Research shows that spending time in a forest is extremely beneficial for a person’s mental health. In fact, the Japanese have even coined a term for this – forest bathing. Even better, it doesn’t take much to recreate a forest environment in your own garden. You don’t need much space either – you could easily use forest gardening concepts to turn even a small raised bed into a mini forest.
Intrigued? Here’s how to get started:
Understand the Layers
Ever wondered what makes a forest a forest? It all comes down to the layers of vegetation growing in that space. In order to create a forest garden, you’ll need to have the following layers all growing together:
- The canopy layer – these are large and mature trees. They’re usually fruit trees of some kind, such as apple, mango, or avocado. Alternatively, a dragon tree would also work well in this layer.
- The understory layer – these are usually smaller fruit or nut trees – dwarf varieties work well. Consider an olive tree or a Tahitian lime tree.
- The shrub layer – berries and currants are great for this, as is the Golden Barrel cactus if you’d prefer something a little unusual.
- The herbaceous layer – this consists of herbs and perennial vegetables.
- The ground cover layer – think of them as a living mulch growing underneath your trees – strawberries are commonly used for this, but flowers work well too.
- The underground layer – roots, tubers, and fungi.
- The vertical layer – vines that climb up your trees.
In order for a forest garden to really work, you’ll need to put some thought into its design. The plants that you group together need to be able to happily grow alongside each other. For example, don’t plant something large and aggressive next to a delicate plant that doesn’t like competition.
Don’t forget to also incorporate your garden’s existing features into your plan. You may already have a few mature trees that you’ll need to work around, or perhaps a large part of your garden is shaded. Fortunately, there are plenty of shade-loving forest plants out there. Some of these features may seem frustrating at first, but these are what will make your garden truly unique.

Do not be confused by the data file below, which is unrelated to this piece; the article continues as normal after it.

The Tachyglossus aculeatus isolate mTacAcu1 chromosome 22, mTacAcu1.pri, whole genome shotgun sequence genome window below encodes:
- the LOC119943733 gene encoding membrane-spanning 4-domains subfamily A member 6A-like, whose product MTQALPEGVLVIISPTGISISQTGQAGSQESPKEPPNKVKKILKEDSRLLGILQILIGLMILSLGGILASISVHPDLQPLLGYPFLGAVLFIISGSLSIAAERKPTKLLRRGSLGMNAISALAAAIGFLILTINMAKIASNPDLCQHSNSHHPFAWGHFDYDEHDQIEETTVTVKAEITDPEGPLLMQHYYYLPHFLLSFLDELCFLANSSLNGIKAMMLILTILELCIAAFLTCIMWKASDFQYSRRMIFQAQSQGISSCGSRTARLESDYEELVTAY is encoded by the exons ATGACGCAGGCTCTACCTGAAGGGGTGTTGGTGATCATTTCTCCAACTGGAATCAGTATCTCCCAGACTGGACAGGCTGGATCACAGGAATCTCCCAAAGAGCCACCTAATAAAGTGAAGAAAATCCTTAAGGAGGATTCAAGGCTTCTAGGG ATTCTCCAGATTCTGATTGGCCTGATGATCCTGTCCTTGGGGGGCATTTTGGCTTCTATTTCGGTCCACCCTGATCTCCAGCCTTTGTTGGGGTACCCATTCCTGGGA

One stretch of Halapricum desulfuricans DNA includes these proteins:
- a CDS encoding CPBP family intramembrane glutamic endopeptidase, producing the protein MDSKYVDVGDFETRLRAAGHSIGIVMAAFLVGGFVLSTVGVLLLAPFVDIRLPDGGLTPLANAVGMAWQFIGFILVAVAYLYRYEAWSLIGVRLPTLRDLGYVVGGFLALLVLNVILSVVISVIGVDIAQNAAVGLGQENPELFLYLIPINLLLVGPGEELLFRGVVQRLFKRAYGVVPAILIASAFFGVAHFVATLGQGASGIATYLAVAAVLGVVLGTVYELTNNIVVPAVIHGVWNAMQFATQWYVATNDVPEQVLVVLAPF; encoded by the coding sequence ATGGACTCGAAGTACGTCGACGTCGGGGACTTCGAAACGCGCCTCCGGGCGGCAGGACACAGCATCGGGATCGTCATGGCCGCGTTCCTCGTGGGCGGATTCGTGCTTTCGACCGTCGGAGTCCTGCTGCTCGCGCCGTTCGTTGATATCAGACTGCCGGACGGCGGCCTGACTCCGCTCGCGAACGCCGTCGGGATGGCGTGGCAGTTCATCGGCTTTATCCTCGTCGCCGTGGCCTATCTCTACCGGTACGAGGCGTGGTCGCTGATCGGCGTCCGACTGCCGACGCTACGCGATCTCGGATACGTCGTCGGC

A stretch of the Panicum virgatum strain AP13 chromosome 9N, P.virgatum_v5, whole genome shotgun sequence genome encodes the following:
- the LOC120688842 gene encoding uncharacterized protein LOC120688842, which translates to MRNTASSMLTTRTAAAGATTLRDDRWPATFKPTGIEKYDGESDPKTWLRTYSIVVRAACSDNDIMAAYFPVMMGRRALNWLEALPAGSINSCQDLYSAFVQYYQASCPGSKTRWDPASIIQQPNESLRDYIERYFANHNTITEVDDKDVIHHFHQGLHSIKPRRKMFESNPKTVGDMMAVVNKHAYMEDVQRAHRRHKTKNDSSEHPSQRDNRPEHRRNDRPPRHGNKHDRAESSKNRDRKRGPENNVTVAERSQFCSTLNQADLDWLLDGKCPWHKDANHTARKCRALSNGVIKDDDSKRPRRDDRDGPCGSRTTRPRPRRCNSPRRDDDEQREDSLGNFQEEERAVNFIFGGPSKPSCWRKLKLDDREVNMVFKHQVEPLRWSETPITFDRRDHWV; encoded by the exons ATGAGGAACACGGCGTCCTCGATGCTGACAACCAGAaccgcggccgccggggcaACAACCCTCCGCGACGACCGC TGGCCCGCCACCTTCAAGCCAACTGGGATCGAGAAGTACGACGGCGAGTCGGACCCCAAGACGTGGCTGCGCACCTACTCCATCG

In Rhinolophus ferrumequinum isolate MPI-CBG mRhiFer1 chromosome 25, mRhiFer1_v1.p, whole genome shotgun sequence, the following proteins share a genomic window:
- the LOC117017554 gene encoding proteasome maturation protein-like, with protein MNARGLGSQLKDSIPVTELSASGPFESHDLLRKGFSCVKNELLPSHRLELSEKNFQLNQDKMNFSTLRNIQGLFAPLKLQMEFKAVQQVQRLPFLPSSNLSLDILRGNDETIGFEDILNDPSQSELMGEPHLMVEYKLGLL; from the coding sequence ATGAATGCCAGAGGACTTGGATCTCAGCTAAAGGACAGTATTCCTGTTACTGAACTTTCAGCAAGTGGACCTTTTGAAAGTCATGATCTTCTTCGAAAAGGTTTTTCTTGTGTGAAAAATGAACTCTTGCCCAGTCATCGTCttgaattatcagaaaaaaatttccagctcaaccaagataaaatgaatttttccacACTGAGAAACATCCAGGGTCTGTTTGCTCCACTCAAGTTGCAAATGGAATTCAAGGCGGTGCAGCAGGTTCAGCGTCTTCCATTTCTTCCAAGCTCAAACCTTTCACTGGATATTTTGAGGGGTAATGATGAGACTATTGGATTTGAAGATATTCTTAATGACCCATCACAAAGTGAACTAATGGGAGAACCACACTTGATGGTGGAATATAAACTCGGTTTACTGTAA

The design stage involves hours of research into various plants. Start by looking into native varieties, before branching outwards.
Ideally, a forest garden should be as naturally productive as possible. This not only means that it should provide plenty of food for you to harvest throughout the year, but it should also be attractive to local wildlife. Fruit trees do both, which is why they’re so popular. However, even many of the ornamental trees out there, such as the Tree Aloe, also have medicinal properties or other uses, giving them a multifunctional quality that makes them perfect for a forest garden.
Source Your Trees and Plants
This is where things can get expensive, especially if you’re designing a large forest garden. However, you don’t need to buy everything at once. In fact, it’s often better to focus on one small area to begin with, before expanding outwards.
Younger trees tend to be more cost-effective, and usually do best in the long run. However, larger and mature tree specimens provide an instant wow factor, so it’s worth sprinkling a few of these in too.
If you want your garden to be lush, layered, and highly productive, then incorporating a few forest gardening techniques is the way to go. Granted, it may take a few years before you can really enjoy the fruits of your labour, especially if you’ve chosen to plant younger trees. However, once things are up and running, a forest garden, just like a natural forest, requires very little maintenance. Instead of weeding, planting, and pruning, you’ll be able to spend your time enjoying the exquisite environment that you’ve created.